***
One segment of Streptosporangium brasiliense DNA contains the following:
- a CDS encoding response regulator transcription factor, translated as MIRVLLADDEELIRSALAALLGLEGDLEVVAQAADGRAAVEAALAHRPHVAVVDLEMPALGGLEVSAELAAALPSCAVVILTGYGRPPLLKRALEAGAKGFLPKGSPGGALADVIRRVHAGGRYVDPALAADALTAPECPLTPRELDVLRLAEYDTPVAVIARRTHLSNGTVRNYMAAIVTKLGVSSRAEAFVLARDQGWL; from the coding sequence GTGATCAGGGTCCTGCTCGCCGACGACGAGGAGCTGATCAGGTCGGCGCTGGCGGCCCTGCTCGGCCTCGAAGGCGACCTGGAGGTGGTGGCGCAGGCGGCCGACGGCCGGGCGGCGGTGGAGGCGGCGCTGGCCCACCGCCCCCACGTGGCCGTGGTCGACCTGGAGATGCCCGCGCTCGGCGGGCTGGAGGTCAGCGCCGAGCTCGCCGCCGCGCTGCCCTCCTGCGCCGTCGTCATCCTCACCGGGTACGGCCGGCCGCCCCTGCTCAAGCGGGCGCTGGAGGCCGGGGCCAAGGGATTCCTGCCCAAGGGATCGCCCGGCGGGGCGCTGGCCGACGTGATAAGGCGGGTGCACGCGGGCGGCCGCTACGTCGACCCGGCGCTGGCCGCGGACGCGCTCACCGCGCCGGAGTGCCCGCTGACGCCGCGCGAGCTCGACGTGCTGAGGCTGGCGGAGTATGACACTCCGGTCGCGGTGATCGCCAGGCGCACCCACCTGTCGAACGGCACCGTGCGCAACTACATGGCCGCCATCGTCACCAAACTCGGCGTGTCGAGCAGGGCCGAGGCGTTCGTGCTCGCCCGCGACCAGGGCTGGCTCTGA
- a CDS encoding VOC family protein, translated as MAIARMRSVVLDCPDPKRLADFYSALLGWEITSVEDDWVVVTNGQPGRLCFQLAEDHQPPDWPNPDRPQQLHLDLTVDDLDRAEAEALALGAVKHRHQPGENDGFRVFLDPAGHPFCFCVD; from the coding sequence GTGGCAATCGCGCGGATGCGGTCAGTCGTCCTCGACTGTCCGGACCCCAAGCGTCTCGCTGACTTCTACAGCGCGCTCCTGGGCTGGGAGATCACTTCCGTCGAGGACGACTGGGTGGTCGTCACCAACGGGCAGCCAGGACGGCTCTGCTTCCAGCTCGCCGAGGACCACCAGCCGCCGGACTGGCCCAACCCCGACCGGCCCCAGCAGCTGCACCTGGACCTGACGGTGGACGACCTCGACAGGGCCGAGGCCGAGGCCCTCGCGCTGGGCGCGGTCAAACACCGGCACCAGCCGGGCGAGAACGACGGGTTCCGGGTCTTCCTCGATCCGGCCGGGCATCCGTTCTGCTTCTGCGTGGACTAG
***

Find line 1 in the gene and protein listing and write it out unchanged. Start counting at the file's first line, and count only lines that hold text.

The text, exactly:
One segment of Streptosporangium brasiliense DNA contains the following: